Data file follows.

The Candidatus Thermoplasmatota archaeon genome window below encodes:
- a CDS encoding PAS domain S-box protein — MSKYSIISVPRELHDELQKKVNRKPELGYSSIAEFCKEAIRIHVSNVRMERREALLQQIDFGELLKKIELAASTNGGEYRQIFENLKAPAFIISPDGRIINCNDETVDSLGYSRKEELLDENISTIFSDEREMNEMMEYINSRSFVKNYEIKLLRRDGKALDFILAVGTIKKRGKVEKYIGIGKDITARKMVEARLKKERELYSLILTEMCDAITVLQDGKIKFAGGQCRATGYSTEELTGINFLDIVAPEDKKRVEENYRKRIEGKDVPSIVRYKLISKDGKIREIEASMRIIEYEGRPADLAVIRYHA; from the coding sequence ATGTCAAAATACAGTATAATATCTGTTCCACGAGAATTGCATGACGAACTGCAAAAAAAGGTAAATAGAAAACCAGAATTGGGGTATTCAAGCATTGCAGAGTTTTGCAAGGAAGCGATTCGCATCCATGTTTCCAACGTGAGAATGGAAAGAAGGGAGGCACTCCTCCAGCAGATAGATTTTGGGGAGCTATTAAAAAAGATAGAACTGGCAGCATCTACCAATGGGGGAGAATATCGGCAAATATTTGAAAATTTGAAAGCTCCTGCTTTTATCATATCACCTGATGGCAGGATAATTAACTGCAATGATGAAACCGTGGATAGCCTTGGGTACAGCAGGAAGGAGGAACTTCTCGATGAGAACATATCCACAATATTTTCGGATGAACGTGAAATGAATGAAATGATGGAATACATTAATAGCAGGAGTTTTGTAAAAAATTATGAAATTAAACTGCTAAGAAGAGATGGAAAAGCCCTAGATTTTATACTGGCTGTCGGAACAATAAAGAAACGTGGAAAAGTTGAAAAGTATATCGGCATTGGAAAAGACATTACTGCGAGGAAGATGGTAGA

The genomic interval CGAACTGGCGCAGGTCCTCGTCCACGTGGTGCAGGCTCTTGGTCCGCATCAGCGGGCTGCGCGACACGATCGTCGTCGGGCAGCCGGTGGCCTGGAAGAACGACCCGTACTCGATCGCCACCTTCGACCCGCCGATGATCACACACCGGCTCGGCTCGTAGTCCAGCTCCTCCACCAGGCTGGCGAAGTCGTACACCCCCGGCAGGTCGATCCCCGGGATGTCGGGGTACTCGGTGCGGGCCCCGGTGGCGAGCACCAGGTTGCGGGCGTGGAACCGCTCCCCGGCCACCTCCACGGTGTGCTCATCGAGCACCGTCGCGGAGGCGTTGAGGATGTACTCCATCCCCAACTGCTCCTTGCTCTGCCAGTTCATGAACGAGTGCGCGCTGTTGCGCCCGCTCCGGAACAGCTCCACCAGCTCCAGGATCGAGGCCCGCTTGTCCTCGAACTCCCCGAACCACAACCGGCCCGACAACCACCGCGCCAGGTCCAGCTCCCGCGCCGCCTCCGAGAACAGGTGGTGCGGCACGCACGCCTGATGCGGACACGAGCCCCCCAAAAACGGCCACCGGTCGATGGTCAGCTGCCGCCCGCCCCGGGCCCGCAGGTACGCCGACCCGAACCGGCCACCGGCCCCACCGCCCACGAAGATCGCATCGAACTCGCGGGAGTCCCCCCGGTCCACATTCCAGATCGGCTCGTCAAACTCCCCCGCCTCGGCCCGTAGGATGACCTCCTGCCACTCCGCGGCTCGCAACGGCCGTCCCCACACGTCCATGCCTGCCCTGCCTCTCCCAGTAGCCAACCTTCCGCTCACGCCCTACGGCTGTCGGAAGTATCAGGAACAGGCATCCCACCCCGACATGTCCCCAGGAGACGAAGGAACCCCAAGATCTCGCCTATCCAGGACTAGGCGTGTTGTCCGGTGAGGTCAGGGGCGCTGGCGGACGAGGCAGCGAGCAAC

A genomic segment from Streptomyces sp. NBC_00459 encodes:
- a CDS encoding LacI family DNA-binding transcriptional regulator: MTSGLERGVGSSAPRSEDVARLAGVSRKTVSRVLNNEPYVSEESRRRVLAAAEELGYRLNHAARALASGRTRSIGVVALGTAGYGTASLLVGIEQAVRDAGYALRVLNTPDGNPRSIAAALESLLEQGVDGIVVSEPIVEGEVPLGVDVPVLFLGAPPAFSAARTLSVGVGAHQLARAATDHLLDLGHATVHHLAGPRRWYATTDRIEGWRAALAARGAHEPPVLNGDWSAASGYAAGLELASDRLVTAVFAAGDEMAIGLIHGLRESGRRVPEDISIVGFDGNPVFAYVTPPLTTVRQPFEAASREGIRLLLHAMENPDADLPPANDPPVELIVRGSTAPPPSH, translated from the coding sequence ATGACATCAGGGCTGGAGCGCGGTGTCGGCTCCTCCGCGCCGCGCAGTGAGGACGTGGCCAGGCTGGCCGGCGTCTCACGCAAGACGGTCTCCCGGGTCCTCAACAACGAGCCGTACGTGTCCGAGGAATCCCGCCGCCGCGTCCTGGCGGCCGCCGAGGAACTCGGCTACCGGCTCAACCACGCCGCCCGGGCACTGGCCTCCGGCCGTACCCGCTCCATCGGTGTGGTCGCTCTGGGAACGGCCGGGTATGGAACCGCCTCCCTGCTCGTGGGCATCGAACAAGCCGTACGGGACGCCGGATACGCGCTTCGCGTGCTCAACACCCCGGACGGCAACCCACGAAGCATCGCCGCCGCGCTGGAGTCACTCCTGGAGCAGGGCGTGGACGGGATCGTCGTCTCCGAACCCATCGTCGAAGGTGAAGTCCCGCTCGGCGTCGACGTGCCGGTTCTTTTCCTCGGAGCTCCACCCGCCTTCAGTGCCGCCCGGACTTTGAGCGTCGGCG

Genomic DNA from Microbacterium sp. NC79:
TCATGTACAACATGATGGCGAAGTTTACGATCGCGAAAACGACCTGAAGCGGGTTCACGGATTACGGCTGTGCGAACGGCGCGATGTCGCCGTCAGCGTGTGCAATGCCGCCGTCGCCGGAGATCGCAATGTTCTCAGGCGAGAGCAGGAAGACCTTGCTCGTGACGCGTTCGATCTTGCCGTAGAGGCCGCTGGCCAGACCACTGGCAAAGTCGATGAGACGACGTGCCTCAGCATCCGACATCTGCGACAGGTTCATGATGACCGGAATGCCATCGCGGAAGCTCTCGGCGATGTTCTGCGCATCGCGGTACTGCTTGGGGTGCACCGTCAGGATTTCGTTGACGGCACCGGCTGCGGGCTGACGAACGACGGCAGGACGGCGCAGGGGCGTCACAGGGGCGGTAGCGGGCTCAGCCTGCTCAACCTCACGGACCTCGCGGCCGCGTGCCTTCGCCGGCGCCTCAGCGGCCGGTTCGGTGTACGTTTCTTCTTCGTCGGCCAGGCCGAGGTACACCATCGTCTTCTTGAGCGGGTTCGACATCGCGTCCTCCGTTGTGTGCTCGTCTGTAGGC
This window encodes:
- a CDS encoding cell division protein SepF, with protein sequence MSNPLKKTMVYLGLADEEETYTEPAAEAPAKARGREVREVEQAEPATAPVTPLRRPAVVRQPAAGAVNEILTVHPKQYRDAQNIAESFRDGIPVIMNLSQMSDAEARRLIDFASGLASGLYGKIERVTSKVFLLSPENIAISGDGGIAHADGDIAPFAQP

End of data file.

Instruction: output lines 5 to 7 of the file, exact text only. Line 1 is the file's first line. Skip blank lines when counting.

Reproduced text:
- a CDS encoding LacI family DNA-binding transcriptional regulator: MTSGLERGVGSSAPRSEDVARLAGVSRKTVSRVLNNEPYVSEESRRRVLAAAEELGYRLNHAARALASGRTRSIGVVALGTAGYGTASLLVGIEQAVRDAGYALRVLNTPDGNPRSIAAALESLLEQGVDGIVVSEPIVEGEVPLGVDVPVLFLGAPPAFSAARTLSVGVGAHQLARAATDHLLDLGHATVHHLAGPRRWYATTDRIEGWRAALAARGAHEPPVLNGDWSAASGYAAGLELASDRLVTAVFAAGDEMAIGLIHGLRESGRRVPEDISIVGFDGNPVFAYVTPPLTTVRQPFEAASREGIRLLLHAMENPDADLPPANDPPVELIVRGSTAPPPSH, translated from the coding sequence ATGACATCAGGGCTGGAGCGCGGTGTCGGCTCCTCCGCGCCGCGCAGTGAGGACGTGGCCAGGCTGGCCGGCGTCTCACGCAAGACGGTCTCCCGGGTCCTCAACAACGAGCCGTACGTGTCCGAGGAATCCCGCCGCCGCGTCCTGGCGGCCGCCGAGGAACTCGGCTACCGGCTCAACCACGCCGCCCGGGCACTGGCCTCCGGCCGTACCCGCTCCATCGGTGTGGTCGCTCTGGGAACGGCCGGGTATGGAACCGCCTCCCTGCTCGTGGGCATCGAACAAGCCGTACGGGACGCCGGATACGCGCTTCGCGTGCTCAACACCCCGGACGGCAACCCACGAAGCATCGCCGCCGCGCTGGAGTCACTCCTGGAGCAGGGCGTGGACGGGATCGTCGTCTCCGAACCCATCGTCGAAGGTGAAGTCCCGCTCGGCGTCGACGTGCCGGTTCTTTTCCTCGGAGCTCCACCCGCCTTCAGTGCCGCCCGGACTTTGAGCGTCGGCG

Genomic DNA from Microbacterium sp. NC79:
TCATGTACAACATGATGGCGAAGTTTACGATCGCGAAAACGACCTGAAGCGGGTTCACGGATTACGGCTGTGCGAACGGCGCGATGTCGCCGTCAGCGTGTGCAATGCCGCCGTCGCCGGAGATCGCAATGTTCTCAGGCGAGAGCAGGAAGACCTTGCTCGTGACGCGTTCGATCTTGCCGTAGAGGCCGCTGGCCAGACCACTGGCAAAGTCGATGAGACGACGTGCCTCAGCATCCGACATCTGCGACAGGTTCATGATGACCGGAATGCCATCGCGGAAGCTCTCGGCGATGTTCTGCGCATCGCGGTACTGCTTGGGGTGCACCGTCAGGATTTCGTTGACGGCACCGGCTGCGGGCTGACGAACGACGGCAGGACGGCGCAGGGGCGTCACAGGGGCGGTAGCGGGCTCAGCCTGCTCAACCTCACGGACCTCGCGGCCGCGTGCCTTCGCCGGCGCCTCAGCGGCCGGTTCGGTGTACGTTTCTTCTTCGTCGGCCAGGCCGAGGTACACCATCGTCTTCTTGAGCGGGTTCGACATCGCGTCCTCCGTTGTGTGCTCGTCTGTAGGC